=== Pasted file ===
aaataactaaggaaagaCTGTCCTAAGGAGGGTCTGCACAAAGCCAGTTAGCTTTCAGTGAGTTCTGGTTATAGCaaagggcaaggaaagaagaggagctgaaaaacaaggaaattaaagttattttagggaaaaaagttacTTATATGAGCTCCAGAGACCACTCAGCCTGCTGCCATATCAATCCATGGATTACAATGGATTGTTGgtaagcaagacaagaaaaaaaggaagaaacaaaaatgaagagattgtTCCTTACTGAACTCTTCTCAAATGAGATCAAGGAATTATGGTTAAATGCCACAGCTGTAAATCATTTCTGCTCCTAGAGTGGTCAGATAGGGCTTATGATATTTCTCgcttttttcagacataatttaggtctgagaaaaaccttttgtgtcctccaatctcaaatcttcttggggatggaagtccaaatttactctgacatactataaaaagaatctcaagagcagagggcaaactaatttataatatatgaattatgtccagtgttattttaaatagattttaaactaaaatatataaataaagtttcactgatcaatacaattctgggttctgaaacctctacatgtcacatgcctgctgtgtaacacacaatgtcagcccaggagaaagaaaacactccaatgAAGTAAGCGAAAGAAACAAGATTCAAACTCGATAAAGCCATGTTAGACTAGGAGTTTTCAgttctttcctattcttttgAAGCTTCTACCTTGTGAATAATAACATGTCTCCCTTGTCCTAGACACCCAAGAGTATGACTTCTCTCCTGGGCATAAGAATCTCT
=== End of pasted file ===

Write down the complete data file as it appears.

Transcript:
aaataactaaggaaagaCTGTCCTAAGGAGGGTCTGCACAAAGCCAGTTAGCTTTCAGTGAGTTCTGGTTATAGCaaagggcaaggaaagaagaggagctgaaaaacaaggaaattaaagttattttagggaaaaaagttacTTATATGAGCTCCAGAGACCACTCAGCCTGCTGCCATATCAATCCATGGATTACAATGGATTGTTGgtaagcaagacaagaaaaaaaggaagaaacaaaaatgaagagattgtTCCTTACTGAACTCTTCTCAAATGAGATCAAGGAATTATGGTTAAATGCCACAGCTGTAAATCATTTCTGCTCCTAGAGTGGTCAGATAGGGCTTATGATATTTCTCgcttttttcagacataatttaggtctgagaaaaaccttttgtgtcctccaatctcaaatcttcttggggatggaagtccaaatttactctgacatactataaaaagaatctcaagagcagagggcaaactaatttataatatatgaattatgtccagtgttattttaaatagattttaaactaaaatatataaataaagtttcactgatcaatacaattctgggttctgaaacctctacatgtcacatgcctgctgtgtaacacacaatgtcagcccaggagaaagaaaacactccaatgAAGTAAGCGAAAGAAACAAGATTCAAACTCGATAAAGCCATGTTAGACTAGGAGTTTTCAgttctttcctattcttttgAAGCTTCTACCTTGTGAATAATAACATGTCTCCCTTGTCCTAGACACCCAAGAGTATGACTTCTCTCCTGGGCATAAGAATCTCT